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Artist of the Month
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June 2015
Annique Monet
"Phantom Letters
"
mp3

Some records have the ability to plunge the listener into some kind of alternate reality. Annique Monet's uber-psychedelic debut album 'Phantom Letters' will do that to you. It took a few notes for opening track "Salt, Veruca," (streaming) to hypnotize us with its haunting beginning: a simple electric piano part, whistles, a fake horn section and a droney verse slowly led us towards a celestial chorus, which was quickly fogotten - for good - in favor of a baroque, droney outro. The following track 'Voodoo', a grottesque and dissonant waltz, took us to a really weird (and scary) place: we saw the devil looking at us through the speakers, from Vienna. With a beautiful melody, the first few bars of "Nowhere"  brought back some hope for a return to light, but the song didn't go anywhere - we should have expected it, considering the title. 'Relapse' delivered another waltz - a more subtle one - but filled to the brim with eerie and decadent melancholy. From its plodding intro, Turtlenecks in July resurrected the ghost of The Beatles' psychedelic pop, although sounding nothing like it, while in '52,' Greek mermeids lured us with the most ghostly of lithanies, asking us to join them - and drown. The following two songs on the record kept this beautifully absurd, elusive dream going, with noteworthy track "Unchange" closing the collection.

Although we often praise structure in songwriting (many songs here would benefit from more of it), there's very little structure in a dream - which is what this album is. In a scene that seems to have lost the imagination of its peak years, this is a record that will hopefully inspire other NYC artists to be more daring.

 
The 60's

Band of Gypsys

Bob Dylan

Bruce Haack

The Fugs

The Godz

Holy Modal Rounders

Velvet Underground
The 70's
Television
Patti Smith
The New York Dolls

The Ramones

The Talking Heads
Richard Hell
The Dead Boys
Blondie
Suicide
Lydia Lunch
DNA  
Mars
The Contortions  
The 80's
Afrika Bambaataa
Arto Lindsay
Bad Brains
Beastie Boys
Bruce Springsteen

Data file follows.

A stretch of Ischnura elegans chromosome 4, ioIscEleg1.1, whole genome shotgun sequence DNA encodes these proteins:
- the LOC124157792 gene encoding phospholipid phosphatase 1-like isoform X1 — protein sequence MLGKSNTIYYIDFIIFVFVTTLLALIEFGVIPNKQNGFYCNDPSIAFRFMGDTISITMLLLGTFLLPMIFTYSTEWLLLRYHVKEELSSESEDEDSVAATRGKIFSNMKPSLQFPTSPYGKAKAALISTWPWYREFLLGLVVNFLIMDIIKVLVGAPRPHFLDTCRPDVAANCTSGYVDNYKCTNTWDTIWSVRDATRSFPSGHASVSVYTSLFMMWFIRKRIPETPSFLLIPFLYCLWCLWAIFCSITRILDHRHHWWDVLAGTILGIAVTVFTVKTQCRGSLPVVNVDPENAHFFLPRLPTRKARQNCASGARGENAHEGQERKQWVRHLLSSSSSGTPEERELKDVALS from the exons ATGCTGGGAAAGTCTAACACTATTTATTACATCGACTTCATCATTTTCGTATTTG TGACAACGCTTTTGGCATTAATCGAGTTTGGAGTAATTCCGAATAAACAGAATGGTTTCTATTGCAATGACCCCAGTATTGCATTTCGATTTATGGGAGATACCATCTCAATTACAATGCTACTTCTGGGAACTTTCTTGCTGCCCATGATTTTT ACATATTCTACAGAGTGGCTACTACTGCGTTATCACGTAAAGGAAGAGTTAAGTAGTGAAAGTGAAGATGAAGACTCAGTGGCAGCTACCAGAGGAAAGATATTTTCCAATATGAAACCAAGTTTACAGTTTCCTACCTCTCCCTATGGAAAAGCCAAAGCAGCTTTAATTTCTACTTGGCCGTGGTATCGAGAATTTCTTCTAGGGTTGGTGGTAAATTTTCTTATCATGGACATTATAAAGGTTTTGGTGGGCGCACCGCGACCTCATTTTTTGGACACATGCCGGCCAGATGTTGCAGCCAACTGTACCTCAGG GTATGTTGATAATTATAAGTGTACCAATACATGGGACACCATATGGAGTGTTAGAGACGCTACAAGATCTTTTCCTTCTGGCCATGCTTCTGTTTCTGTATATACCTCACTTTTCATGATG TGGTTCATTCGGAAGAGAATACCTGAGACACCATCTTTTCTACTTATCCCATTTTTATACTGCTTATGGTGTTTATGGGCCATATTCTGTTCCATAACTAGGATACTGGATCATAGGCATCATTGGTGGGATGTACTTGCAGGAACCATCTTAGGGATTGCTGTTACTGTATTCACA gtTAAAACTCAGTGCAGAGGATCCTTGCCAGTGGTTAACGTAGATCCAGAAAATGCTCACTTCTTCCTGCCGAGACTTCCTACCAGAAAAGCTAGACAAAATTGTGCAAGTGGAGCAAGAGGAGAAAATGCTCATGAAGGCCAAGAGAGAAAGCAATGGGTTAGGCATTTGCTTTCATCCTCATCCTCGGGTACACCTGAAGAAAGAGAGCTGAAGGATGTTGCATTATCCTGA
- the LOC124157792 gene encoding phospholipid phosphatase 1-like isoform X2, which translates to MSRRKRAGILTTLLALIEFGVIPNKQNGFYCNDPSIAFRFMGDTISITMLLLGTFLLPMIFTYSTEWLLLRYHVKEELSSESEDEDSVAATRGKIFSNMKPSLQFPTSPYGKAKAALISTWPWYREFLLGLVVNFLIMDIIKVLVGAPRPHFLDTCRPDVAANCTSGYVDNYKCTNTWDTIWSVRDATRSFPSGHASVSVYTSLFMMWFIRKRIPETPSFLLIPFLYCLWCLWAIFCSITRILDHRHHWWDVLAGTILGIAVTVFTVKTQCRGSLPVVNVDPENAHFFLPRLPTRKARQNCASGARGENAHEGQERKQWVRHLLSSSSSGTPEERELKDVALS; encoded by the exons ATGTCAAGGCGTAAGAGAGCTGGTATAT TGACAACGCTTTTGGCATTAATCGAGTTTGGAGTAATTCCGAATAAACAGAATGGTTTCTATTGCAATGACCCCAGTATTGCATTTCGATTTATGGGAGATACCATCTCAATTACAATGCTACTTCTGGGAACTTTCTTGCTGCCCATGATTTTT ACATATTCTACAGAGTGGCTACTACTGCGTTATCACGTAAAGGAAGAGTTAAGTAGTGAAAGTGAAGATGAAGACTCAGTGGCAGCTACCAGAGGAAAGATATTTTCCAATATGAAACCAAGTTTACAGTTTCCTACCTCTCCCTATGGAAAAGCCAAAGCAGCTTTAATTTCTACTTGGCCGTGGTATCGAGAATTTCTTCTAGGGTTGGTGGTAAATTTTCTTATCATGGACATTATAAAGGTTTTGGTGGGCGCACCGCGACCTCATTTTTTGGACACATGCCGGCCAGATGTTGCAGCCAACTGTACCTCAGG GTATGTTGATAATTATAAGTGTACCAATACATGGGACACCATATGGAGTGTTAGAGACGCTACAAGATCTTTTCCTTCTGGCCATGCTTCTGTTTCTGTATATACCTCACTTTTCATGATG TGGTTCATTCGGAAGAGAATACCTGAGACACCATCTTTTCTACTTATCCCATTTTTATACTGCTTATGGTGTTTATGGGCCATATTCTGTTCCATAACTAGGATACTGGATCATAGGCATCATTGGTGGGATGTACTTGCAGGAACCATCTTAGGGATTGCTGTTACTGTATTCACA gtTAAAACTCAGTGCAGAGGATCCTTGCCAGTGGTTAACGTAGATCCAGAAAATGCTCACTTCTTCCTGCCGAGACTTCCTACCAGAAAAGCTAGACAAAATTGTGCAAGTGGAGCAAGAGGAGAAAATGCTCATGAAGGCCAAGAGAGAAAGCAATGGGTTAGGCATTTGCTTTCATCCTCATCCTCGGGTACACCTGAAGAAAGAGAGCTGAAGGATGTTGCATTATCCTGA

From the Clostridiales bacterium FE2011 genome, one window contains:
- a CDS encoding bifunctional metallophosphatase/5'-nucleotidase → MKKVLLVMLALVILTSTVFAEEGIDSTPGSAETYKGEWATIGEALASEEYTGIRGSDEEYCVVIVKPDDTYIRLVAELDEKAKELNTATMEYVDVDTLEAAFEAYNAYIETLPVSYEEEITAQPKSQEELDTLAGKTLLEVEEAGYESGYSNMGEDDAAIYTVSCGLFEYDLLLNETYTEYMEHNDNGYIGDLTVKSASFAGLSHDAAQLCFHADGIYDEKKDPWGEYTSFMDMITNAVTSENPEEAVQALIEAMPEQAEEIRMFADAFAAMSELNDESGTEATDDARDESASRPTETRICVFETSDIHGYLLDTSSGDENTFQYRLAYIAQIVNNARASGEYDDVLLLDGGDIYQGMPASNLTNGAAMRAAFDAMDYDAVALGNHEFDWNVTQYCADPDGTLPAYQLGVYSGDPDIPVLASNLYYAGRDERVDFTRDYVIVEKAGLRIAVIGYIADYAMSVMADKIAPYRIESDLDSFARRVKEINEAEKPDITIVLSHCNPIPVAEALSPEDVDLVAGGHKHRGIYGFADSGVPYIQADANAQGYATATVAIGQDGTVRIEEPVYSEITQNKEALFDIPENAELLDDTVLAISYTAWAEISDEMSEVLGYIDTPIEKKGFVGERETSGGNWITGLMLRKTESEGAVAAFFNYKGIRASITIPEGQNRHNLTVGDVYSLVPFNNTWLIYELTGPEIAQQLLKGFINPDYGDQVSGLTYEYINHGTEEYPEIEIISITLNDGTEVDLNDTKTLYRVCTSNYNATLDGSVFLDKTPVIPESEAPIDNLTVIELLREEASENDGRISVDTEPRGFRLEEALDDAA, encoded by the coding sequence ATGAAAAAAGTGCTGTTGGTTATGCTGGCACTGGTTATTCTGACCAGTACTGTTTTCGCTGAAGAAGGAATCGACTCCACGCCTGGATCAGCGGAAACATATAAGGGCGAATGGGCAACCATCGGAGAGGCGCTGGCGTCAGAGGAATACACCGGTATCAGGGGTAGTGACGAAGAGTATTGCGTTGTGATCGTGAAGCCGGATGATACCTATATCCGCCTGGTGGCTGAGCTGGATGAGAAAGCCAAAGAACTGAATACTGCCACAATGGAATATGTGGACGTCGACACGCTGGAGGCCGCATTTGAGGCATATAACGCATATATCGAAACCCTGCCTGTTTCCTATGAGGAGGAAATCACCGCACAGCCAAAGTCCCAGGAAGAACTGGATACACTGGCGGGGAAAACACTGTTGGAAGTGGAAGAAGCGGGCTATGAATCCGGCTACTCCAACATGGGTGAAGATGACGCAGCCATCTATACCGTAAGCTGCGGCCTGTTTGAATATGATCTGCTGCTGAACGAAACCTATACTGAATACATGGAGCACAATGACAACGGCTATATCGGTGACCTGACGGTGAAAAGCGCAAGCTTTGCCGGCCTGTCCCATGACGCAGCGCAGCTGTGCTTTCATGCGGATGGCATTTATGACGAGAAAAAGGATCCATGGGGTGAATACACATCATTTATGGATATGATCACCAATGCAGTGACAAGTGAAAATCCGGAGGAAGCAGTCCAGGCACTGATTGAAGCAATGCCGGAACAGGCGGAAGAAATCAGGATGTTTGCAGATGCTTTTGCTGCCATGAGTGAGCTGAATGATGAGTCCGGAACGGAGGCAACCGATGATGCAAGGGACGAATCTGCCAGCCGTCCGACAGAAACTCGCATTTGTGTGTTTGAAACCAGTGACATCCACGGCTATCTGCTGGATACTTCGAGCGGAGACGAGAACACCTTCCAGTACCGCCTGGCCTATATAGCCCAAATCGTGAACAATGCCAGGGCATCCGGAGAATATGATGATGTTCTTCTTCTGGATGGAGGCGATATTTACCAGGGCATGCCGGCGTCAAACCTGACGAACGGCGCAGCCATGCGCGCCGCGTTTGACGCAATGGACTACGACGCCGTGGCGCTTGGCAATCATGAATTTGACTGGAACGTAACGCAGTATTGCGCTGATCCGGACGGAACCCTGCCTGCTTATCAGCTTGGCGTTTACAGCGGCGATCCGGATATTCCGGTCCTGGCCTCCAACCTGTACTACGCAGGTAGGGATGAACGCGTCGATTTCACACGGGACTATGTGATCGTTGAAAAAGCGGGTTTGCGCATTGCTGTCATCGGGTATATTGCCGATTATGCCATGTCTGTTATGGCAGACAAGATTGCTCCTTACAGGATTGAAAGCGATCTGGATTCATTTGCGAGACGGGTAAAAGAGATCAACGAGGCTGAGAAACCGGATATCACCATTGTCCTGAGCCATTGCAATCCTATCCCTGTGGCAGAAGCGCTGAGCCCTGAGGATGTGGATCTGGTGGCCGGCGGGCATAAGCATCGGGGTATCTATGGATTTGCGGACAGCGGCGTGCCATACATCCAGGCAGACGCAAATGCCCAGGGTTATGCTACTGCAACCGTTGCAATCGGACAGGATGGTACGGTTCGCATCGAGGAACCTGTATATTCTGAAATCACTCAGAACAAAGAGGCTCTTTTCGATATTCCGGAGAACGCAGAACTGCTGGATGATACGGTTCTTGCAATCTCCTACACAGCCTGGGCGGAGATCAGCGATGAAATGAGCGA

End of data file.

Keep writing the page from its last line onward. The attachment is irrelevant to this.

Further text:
The Feelies
The Fleshtones
Grandmaster Melle Mel
John Zorn
Laurie Anderson
Public Enemy
Run D.M.C.
Sonic Youth
Swans
They Might Be Giants
The 90's
A Tribe Called Quest
Cat Power

Jeff Buckley

The Magnetic Fields
Nas
The Notorious B.I.G.
Soul Coughing
Yo La Tengo
The 00's
The Strokes
Interpol
TV on The Radio
Fiery Furnaces
Yeah Yeah Yeahs
The Bravery
Animal Collective
Bright Eyes
Devendra Banhart
Moldy Peaches
Le Tigre
Liars
Blonde Redhead
Grizzly Bear
 

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SXSW Day 0-1: The Lemurs, Black Books, Sahara Smith...

SXSW Day 0-1: The Lemurs, Black Books, Sahara Smith...

Went out of the gates a little fast on Tuesday night before SXSW music had even officially started, and caught a baker's dozen of Austin bands at The Ghost Room, running from 4pm until 2 in the morning...opened up with Liars & Saints, and then Royal Forest (above), Leatherbag, Golden Bear, Wiretree, Dan Dyer, Sahara Smith, Cowboy & Indian, Zookeeper, The Lemurs, Sunset, The Great Nostalgic, and Followed by Static.

Pretty phenomenal back to front, but it meant that today, day one of SX, I was taking it slow...in the afternoon I did catch Matt the Electrician playing a benefit show at Guero's. Many shows here have become spur-of-the-moment benefits as SX reacts to the events in Japan. (Sahara Smith raised $100 for the Red Cross on Tuesday night just by putting out a jar + mentioning it once.) Then snuck out later this evening to see one of my favorite new Austin bands, Black Books, who boast the rarely seen drummer/lead singer, and play a kind of off-kilter dream-pop...their "Maria" lit it up + served as the highlight of my night. On the way home caught Amber Digby, honky-tonky modern country girl from Houston, playing the Continental. And tomorrow back into the madness...

 

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